Eugene Jones Jr., CEO of the Atlanta Housing Authority since October 2019, has submitted his resignation to Mayor Andre Dickens and his board chair, Larry Stewart.

Jones convened members of the AHA team Tuesday morning to let them know he was leaving, according to people who were present. His last day will be Dec. 31. 

In the remarks to his staff, Jones told them he was incredibly proud of the work that they had accomplished during his tenure.

He mentioned the selection of a development team for the Civic Center; being awarded a $40 million federal Choice grant to revitalize the Bowen Homes community, completing a strategic plan with the board and the community, settling a lawsuit with a former AHA CEO – Renee Glover, settling the terms on another lawsuit with the Integral Group, and working with City Hall on plans for Thomasville Heights and Forest Cove Apartments.

The city plans to do a national search for Jones’ successor.

Jones joined the Atlanta Housing Authority during the administration of Mayor Keisha Lance Bottoms after serving as head of the Chicago Housing Authority. His career pattern has been to spend three to five years in various public housing positions.

During his tenure, the board of the Atlanta Housing Authority was completely replaced after Dickens became mayor. Many of the former board members had been appointed by former Atlanta Mayor Kasim Reed.

Mayor Andre Dickens issued the following statement.

I thank Eugene Jones for his service to Atlanta Housing and the people of Atlanta. Eugene has been a close partner on all our affordable housing efforts and thanks to his help, we are on track to reach our goal of creating or preserving 20,000 units over eight years.

Atlanta Housing has made great strides under Eugene’s leadership, and we are grateful he has agreed to stay until the end of the year to ensure continuity until that role is filled.

I have requested that the AH Board conduct a national search to secure the exceptional champion Atlanta deserves to have at the helm of one of our most important institutions.

Atlanta Housing and the City of Atlanta secured a $40 million Choice Neighborhoods grant for the transformation of the former Bowen Homes site, bolstering AH’s efforts to revitalize distressed neighborhoods and enhance the quality of life for some of our most long-underserved residents. This grant will pave the way for a more than $500 million comprehensive neighborhood transformation on the westside of Atlanta.

Eugene started the development process for the Atlanta Civic Center, supported our relocation of residents from Forest Cove and crafted a new five-year vision for AH that has put the organization—alone—on a path to create 10,000 units of affordable housing in eight years—halfway to our goal of 20,000 affordable units. Further, the Housing Choice Voucher program expanded to 19,000 households under his leadership.

Thank you, Eugene, for a job well done.

Maria Saporta, executive editor, is a longtime Atlanta business, civic and urban affairs journalist with a deep knowledge of our city, our region and state. From 2008 to 2020, she wrote weekly columns...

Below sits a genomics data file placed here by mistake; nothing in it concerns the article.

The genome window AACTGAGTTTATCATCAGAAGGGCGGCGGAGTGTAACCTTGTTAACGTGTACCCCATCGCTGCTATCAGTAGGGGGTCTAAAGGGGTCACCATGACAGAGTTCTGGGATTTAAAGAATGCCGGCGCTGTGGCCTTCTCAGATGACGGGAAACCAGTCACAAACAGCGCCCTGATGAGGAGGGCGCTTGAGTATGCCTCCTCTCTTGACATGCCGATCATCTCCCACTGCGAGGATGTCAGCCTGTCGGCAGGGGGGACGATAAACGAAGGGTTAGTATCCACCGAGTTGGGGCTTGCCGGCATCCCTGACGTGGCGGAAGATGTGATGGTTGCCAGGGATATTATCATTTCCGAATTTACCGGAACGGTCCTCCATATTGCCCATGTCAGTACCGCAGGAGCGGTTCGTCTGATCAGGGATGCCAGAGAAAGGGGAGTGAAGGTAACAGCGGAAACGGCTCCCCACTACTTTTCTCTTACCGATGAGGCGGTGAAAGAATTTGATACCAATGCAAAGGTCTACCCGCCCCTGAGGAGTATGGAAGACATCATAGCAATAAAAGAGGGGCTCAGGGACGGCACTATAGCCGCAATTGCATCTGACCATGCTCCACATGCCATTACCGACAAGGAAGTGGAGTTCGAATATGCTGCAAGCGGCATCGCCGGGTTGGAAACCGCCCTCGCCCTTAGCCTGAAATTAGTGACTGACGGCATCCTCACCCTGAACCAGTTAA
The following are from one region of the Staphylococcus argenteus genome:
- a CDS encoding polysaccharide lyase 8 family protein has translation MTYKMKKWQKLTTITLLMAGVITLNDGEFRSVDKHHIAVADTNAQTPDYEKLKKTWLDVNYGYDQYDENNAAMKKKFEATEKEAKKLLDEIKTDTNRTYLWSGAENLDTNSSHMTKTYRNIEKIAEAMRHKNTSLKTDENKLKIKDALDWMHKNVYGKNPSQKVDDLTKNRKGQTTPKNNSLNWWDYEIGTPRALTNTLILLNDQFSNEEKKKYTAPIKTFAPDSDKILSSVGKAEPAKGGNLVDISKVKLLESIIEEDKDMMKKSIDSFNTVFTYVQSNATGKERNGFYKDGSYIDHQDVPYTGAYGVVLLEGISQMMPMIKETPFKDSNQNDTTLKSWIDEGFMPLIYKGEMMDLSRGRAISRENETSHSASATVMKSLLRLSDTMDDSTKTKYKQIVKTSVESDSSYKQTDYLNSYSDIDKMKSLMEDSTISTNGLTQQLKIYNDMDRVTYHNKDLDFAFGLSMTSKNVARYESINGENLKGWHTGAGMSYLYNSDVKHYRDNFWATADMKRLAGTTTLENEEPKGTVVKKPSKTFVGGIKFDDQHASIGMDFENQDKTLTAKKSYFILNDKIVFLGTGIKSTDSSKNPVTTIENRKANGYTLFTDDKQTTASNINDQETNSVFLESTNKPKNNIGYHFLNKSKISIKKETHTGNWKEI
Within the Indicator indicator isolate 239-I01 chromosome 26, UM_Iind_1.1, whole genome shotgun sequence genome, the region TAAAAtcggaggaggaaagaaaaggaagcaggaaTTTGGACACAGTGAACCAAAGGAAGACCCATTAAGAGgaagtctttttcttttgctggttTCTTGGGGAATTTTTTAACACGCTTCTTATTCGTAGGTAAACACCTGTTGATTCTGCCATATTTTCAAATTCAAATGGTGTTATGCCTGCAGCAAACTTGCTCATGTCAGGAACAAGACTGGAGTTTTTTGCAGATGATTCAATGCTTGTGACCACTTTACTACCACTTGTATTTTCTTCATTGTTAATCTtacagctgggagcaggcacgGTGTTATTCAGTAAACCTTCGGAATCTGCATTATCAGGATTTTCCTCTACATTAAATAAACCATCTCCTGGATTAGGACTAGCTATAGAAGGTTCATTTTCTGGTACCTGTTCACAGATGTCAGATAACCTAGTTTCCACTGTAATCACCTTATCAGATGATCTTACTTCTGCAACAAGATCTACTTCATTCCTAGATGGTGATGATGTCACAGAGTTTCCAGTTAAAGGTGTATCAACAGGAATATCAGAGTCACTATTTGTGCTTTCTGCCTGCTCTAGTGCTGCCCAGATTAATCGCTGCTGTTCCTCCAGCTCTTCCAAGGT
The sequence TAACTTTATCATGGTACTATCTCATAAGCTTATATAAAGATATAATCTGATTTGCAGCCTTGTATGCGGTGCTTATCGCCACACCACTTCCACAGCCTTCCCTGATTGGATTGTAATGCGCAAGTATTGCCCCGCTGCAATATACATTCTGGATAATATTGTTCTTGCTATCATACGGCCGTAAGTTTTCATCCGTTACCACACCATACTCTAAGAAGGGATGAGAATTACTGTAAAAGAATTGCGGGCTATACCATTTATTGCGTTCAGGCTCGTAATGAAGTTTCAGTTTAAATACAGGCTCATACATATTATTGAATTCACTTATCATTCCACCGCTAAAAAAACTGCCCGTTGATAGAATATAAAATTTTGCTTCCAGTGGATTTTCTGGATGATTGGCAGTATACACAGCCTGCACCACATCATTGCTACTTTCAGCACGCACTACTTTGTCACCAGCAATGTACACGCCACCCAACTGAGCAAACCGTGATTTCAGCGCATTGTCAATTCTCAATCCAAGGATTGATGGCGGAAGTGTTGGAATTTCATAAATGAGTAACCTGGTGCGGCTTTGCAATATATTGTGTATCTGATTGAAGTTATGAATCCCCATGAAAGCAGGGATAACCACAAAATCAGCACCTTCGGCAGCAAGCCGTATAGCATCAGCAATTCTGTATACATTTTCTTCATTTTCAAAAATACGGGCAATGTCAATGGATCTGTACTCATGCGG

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  1. It’s amazing that the voucher program extended to 19.000 under his leadership while there are thousands of subsidized housing tenants with non-portability where sold to contractors stripping them of the ability to choose where they would like to live, it reminds me of apartheid. a social security disabled 71 year old woman living in a PBRA subsidy unit for 15 years in a community where my quality of life has declined and, I can’t move to a community that is more conducive to my health bc I am tied to this one property. Many calls to AHA for help fell on deaf ears. Did he really help us here in Atlanta ? Just one more thing, I have been on Dekalb County’s waiting list for 10 years get this ( because I live in Fulton County they told me every person who lives in Dekalb County would have to be placed before me regardless of their time on the waiting list.). I had both County’s communicate with each other to no avail. A million low income housing now or over 10 years wouldn’t help me, I probably want be here 10 years from now.

    1. Bottom line, if it is to be, it’s up to me. I am 77 and feel your pain and honestly, there is only so much you can accomplish in this city because of the powers that be. You have to be creative and please don’t put your faith and trust in the dirty south.

  2. You have more power than you think. And your main power is “Choice”. We must understand the elements and conditions around us and pivot strategically. If it’s raining outside and you need to go somewhere, dress for the occasion. Housing Authorities can’t solve all the problems of the world, but they do have many tools to help bridge the gap in most situations if you put in a little sweat equity and work with them and not against them.

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